How to avoid it: Check ad networks thoroughly to investigate ad distribution routes and safety measures. Search for malware or undesirable code in an advertisement meant for display. Additionally, you can block malicious scripts and ads using a browser add-on like Chrome’s ScriptBlock or Mozilla’s No Script.
What is it? Scareware is a social engineering strategy similar to tech support scams, except instead of connecting you to a fake phone number, scareware wants to alarm you into downloading phony antivirus solutions. By the way, the malware itself pretends to be the solution.
How to spot it: Scareware malvertising scares you with frightening pop-ups featuring alarming notifications that your device has viruses. These advertisements could have typos, poor grammar or spelling, sloppy formatting, or unbranded images.
Look out for signals that it is a scam by checking the URLs of the websites you visit for mistakes.
How to avoid it: Being cautious and avoiding scams can help you avert scareware threats. Always keep in mind: Don’t click if you’re uncertain. Also, get a security program like McAfee Security and install a popup blocker.
Software Update Malvertising
Image by Michael Geiger
What is it?: Software updates malvertising offers popular applications and software updates. Once you click the advertisements, it installs spyware, viruses, or malware rather than the requested application. So exercise caution while downloading software from unauthorized sources like third-party websites. The safest choice is an App Store or the original vendor for an update.
How to spot it: Malvertising can be prevented by becoming mindful of such tactics, yet sometimes there is no indication that apparently legitimate ads are harmful. Furthermore, some advertisements can download malware even if you don’t click on them. So, remember that protection can be the cure.
How to avoid it: A robust security program like Norton or McAfee investigates all strange files and data for malware and will block them. In other words, your device is protected beforehand against malicious advertising.
Schemes and Surveys Malvertising
What is it? Fake “get rich soon” ads are employed by identity thieves to steal information from unwary consumers. The web has many phony ads for fake surveys and dubious reward schemes. These typically promise a sizable payoff, but in all honesty, you are more likely to get infected with a virus than gain a cash influx.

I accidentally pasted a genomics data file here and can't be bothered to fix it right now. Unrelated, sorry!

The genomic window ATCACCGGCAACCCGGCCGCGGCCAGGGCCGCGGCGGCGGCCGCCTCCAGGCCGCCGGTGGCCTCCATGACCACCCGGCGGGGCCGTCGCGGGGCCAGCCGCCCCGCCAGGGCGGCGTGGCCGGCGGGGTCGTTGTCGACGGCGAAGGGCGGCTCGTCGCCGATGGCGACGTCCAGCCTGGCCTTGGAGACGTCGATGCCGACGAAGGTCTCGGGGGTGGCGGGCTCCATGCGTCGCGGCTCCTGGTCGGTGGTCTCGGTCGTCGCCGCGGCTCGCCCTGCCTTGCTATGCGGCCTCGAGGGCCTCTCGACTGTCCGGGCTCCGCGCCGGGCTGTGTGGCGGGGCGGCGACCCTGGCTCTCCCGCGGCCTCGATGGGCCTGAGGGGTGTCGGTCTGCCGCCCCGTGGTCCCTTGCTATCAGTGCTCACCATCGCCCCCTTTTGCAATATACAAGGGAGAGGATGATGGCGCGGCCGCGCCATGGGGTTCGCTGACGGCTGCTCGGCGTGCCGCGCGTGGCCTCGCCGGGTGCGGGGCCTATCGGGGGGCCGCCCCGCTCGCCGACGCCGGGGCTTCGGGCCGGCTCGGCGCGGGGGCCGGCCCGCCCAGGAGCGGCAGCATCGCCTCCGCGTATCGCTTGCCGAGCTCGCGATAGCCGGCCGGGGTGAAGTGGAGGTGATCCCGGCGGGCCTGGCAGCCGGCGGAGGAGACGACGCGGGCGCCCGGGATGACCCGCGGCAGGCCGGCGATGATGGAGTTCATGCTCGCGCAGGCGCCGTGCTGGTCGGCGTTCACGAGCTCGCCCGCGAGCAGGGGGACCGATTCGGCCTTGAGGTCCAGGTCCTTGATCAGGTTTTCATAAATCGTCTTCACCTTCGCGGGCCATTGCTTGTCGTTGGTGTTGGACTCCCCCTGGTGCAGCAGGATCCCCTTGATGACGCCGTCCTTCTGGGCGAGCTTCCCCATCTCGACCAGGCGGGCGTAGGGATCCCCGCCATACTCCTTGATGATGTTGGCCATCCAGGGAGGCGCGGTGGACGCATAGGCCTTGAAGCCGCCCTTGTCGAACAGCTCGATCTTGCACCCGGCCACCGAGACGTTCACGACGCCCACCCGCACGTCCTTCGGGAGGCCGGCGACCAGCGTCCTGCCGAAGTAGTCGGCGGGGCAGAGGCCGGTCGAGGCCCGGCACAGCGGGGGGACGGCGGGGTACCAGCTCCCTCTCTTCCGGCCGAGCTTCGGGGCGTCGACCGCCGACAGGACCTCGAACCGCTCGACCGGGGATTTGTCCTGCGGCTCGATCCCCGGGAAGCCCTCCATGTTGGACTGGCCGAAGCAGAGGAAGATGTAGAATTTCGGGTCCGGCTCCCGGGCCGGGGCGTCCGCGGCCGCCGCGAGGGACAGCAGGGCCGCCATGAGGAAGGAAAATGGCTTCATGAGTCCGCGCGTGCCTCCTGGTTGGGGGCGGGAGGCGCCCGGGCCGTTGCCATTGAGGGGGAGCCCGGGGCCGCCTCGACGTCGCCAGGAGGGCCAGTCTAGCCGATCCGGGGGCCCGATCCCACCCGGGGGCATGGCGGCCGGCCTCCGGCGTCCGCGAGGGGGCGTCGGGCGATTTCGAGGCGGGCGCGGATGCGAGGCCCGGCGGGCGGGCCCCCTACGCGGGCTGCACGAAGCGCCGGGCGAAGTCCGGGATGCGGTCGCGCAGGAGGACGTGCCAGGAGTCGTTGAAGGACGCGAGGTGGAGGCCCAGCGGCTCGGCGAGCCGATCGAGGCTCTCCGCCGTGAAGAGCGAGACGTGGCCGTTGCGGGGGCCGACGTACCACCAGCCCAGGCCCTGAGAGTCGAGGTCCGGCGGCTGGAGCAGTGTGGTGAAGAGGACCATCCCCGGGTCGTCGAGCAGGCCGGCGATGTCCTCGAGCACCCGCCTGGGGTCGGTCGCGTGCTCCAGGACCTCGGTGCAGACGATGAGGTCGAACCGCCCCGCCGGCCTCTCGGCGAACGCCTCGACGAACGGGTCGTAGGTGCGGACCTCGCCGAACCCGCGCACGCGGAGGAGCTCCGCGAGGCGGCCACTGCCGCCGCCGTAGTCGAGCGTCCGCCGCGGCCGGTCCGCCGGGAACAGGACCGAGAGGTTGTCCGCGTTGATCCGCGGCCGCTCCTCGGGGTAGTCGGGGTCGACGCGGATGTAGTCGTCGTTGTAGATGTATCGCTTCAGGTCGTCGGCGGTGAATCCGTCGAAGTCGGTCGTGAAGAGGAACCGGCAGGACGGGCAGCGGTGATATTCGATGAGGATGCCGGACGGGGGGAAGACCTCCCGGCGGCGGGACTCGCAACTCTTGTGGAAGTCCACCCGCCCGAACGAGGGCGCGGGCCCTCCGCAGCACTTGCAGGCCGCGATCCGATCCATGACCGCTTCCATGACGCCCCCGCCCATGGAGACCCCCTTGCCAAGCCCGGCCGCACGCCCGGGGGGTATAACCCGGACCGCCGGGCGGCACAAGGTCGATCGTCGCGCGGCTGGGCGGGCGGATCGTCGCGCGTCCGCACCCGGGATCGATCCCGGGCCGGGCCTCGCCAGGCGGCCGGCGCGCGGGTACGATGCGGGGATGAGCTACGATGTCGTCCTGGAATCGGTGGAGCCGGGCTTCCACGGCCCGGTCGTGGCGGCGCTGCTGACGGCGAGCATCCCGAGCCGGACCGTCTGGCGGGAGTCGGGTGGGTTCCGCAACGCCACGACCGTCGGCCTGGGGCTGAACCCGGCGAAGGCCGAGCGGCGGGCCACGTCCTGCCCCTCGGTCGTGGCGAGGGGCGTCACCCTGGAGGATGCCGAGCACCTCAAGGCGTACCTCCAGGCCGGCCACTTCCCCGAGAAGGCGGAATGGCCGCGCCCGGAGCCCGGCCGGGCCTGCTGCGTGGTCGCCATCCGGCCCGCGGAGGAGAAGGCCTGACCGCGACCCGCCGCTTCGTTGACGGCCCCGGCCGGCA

How to spot it: Avoid clicking on a commercial that promises too much. Such scams usually promise their victims bumper offers for finishing the survey, such as admission into a “sweepstakes” to win a vacation, cash, gift card, or coupon. Try to be cautious and never disclose your personal information.
How to avoid it: The technique of malicious code is to manipulate software weaknesses. Therefore, always use the latest updated version of your operating system to prevent exposure to ads that exploit previously fixed vulnerabilities. The same holds true for other software, including your web browser.
How Can Malvertising Harm You?
Clicking malvertisements may place your identity, contact data, and financial details at risk. They can also steal your data, alter or erase your information, control your device, and track your online movements.
The following are the threats:
Protection from Malvertising: Best Practices
Update browser: It is crucial to keep your browser updated since threats involving drive-by downloads may harm it.
Uninstall plugins: Remove Flash and Java entirely from your plugins; most browsers no longer use them. Delete these plugins immediately to prevent security breaches on your browser.
Identity theft protection service: Use an identity protection service, such as Aura. Their identity monitoring and identity restoration services help you remain secure against cyberattacks.
Antivirus program and ad blocker: Always update your antivirus program and ad blocker. Both reduce the threat of malvertising. Remember that outdated software loses efficiency over time.
Create a Safety Net For Your Online Security
With so much personal information exchanged online, protecting your privacy and data from cybercriminals becomes even more critical. What does this mean for you? Perhaps you should consider your steps carefully and integrate with the best service providers.
In short, it’s time to implement measures like firewalls, automated privacy protection with a VPN like Proton or Surfshark, password management tools like 1Password, and identity monitoring services such as Aura.